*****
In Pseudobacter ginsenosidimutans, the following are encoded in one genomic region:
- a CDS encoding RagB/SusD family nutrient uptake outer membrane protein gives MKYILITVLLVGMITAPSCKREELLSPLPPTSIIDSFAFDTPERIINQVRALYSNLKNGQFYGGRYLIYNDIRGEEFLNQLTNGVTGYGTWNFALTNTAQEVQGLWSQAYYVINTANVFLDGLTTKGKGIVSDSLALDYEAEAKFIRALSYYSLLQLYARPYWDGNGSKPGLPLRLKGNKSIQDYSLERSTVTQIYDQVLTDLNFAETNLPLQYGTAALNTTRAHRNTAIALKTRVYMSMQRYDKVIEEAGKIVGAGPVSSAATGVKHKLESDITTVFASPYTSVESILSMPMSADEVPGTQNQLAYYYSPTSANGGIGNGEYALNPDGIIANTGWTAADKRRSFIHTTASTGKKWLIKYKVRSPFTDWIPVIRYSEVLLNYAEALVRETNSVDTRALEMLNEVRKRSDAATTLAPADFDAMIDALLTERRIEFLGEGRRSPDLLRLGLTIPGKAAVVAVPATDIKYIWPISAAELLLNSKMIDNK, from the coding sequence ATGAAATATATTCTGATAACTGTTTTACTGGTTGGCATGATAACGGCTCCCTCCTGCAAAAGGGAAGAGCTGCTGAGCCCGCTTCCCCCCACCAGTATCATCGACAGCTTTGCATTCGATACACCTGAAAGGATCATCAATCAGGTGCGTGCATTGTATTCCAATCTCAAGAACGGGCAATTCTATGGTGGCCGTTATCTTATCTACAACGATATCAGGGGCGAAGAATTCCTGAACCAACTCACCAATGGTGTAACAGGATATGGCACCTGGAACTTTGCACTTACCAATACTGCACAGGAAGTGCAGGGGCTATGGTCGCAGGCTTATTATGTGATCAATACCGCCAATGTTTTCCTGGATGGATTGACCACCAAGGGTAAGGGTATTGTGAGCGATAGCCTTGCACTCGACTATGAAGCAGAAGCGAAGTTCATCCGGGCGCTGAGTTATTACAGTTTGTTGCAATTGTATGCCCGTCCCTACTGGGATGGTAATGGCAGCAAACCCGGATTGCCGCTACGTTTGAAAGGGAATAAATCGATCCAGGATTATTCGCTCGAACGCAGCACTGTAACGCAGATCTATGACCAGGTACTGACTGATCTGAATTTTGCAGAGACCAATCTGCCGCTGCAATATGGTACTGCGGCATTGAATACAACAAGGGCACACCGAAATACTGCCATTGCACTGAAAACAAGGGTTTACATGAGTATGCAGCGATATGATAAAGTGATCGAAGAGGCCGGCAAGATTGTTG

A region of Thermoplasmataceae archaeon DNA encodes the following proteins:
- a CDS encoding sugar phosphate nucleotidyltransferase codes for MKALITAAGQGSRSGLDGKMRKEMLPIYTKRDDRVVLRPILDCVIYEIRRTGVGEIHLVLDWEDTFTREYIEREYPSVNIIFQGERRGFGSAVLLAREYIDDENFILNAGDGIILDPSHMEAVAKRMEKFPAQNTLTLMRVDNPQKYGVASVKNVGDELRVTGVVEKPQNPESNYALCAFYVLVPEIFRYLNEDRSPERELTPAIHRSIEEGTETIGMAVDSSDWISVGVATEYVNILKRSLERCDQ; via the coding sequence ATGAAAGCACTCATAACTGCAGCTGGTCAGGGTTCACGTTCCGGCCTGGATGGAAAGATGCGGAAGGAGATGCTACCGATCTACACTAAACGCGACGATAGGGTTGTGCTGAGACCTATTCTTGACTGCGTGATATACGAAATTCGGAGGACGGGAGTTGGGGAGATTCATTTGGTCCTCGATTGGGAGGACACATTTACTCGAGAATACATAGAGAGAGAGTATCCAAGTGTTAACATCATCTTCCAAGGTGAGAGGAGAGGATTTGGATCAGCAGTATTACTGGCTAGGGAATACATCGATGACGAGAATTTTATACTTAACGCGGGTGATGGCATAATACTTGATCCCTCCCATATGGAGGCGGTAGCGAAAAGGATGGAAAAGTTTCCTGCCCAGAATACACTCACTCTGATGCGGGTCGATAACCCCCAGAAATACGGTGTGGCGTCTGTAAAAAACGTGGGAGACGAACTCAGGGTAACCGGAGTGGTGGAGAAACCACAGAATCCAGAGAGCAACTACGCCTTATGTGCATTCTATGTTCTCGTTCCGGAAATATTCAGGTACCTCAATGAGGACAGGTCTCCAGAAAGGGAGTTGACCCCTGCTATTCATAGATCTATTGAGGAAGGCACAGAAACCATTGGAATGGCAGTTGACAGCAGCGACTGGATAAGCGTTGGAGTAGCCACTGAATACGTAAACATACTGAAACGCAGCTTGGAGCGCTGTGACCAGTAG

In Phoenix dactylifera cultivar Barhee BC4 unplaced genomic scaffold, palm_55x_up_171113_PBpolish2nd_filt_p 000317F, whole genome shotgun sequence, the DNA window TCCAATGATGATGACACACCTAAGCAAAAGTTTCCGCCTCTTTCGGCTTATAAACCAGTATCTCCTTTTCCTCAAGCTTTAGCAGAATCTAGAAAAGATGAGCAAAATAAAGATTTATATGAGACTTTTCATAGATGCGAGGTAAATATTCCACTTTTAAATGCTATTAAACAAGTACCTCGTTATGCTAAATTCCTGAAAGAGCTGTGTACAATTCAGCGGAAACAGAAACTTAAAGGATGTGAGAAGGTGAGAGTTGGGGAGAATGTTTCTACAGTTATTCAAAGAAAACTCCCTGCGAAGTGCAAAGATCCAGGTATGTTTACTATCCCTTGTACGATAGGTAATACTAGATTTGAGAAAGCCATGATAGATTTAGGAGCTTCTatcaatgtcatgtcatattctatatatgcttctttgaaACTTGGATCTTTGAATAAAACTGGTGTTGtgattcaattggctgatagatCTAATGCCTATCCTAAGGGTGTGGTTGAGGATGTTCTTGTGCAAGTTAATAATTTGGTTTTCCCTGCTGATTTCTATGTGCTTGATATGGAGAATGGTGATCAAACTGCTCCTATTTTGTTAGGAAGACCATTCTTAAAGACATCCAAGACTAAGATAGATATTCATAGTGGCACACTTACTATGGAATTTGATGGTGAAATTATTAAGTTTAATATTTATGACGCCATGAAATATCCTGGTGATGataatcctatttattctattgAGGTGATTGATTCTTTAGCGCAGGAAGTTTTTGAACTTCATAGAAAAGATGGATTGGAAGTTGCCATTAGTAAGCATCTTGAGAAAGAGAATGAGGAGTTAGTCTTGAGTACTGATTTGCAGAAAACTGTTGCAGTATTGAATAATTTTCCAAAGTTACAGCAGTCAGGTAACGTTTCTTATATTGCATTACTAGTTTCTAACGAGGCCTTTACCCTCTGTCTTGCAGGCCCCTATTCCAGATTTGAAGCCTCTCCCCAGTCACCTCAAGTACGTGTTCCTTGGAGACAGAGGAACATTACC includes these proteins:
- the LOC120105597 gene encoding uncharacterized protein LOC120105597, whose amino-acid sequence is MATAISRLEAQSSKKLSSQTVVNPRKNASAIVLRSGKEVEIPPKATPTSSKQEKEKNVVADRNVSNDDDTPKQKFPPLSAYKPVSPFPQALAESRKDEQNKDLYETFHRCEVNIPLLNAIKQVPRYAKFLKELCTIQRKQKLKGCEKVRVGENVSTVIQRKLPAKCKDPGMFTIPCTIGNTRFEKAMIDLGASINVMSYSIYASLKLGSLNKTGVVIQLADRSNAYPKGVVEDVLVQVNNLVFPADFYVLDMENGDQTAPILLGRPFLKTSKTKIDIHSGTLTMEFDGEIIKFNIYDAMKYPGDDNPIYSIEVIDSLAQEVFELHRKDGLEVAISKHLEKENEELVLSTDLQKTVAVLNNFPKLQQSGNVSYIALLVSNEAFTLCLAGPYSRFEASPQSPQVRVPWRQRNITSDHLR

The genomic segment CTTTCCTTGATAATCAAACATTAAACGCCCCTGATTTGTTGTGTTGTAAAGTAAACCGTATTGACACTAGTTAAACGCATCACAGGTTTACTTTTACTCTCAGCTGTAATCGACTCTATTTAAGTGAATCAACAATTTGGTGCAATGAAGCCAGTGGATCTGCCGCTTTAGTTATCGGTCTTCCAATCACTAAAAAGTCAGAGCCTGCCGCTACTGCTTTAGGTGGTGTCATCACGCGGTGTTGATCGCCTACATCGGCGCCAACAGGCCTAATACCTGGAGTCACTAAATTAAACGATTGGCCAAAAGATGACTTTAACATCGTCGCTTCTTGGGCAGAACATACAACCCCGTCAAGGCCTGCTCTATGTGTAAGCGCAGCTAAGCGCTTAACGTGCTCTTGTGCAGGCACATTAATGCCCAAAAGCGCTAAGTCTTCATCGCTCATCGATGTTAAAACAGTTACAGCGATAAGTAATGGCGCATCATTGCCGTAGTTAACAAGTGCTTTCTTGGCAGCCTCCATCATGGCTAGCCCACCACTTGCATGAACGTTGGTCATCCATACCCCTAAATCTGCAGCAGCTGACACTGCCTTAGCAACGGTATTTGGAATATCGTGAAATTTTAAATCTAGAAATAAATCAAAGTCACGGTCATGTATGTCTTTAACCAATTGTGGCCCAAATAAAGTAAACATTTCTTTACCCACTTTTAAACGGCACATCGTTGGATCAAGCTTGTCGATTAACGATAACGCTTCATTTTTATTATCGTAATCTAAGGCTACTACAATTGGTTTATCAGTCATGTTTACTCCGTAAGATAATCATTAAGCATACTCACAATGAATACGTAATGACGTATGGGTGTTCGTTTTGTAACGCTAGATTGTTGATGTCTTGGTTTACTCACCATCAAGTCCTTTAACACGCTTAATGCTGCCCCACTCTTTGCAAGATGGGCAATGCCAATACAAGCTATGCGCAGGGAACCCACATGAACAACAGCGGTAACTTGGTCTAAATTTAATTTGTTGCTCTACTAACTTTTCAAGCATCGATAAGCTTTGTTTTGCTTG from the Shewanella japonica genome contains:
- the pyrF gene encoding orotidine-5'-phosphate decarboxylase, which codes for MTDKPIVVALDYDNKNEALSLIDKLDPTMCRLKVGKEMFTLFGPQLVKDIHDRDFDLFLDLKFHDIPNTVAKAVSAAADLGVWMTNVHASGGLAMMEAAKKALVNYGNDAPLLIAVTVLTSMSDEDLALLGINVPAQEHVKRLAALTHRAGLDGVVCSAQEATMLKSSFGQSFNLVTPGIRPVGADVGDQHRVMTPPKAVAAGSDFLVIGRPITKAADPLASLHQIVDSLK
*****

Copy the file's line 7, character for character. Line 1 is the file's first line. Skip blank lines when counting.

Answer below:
The genomic segment CTTTCCTTGATAATCAAACATTAAACGCCCCTGATTTGTTGTGTTGTAAAGTAAACCGTATTGACACTAGTTAAACGCATCACAGGTTTACTTTTACTCTCAGCTGTAATCGACTCTATTTAAGTGAATCAACAATTTGGTGCAATGAAGCCAGTGGATCTGCCGCTTTAGTTATCGGTCTTCCAATCACTAAAAAGTCAGAGCCTGCCGCTACTGCTTTAGGTGGTGTCATCACGCGGTGTTGATCGCCTACATCGGCGCCAACAGGCCTAATACCTGGAGTCACTAAATTAAACGATTGGCCAAAAGATGACTTTAACATCGTCGCTTCTTGGGCAGAACATACAACCCCGTCAAGGCCTGCTCTATGTGTAAGCGCAGCTAAGCGCTTAACGTGCTCTTGTGCAGGCACATTAATGCCCAAAAGCGCTAAGTCTTCATCGCTCATCGATGTTAAAACAGTTACAGCGATAAGTAATGGCGCATCATTGCCGTAGTTAACAAGTGCTTTCTTGGCAGCCTCCATCATGGCTAGCCCACCACTTGCATGAACGTTGGTCATCCATACCCCTAAATCTGCAGCAGCTGACACTGCCTTAGCAACGGTATTTGGAATATCGTGAAATTTTAAATCTAGAAATAAATCAAAGTCACGGTCATGTATGTCTTTAACCAATTGTGGCCCAAATAAAGTAAACATTTCTTTACCCACTTTTAAACGGCACATCGTTGGATCAAGCTTGTCGATTAACGATAACGCTTCATTTTTATTATCGTAATCTAAGGCTACTACAATTGGTTTATCAGTCATGTTTACTCCGTAAGATAATCATTAAGCATACTCACAATGAATACGTAATGACGTATGGGTGTTCGTTTTGTAACGCTAGATTGTTGATGTCTTGGTTTACTCACCATCAAGTCCTTTAACACGCTTAATGCTGCCCCACTCTTTGCAAGATGGGCAATGCCAATACAAGCTATGCGCAGGGAACCCACATGAACAACAGCGGTAACTTGGTCTAAATTTAATTTGTTGCTCTACTAACTTTTCAAGCATCGATAAGCTTTGTTTTGCTTG from the Shewanella japonica genome contains: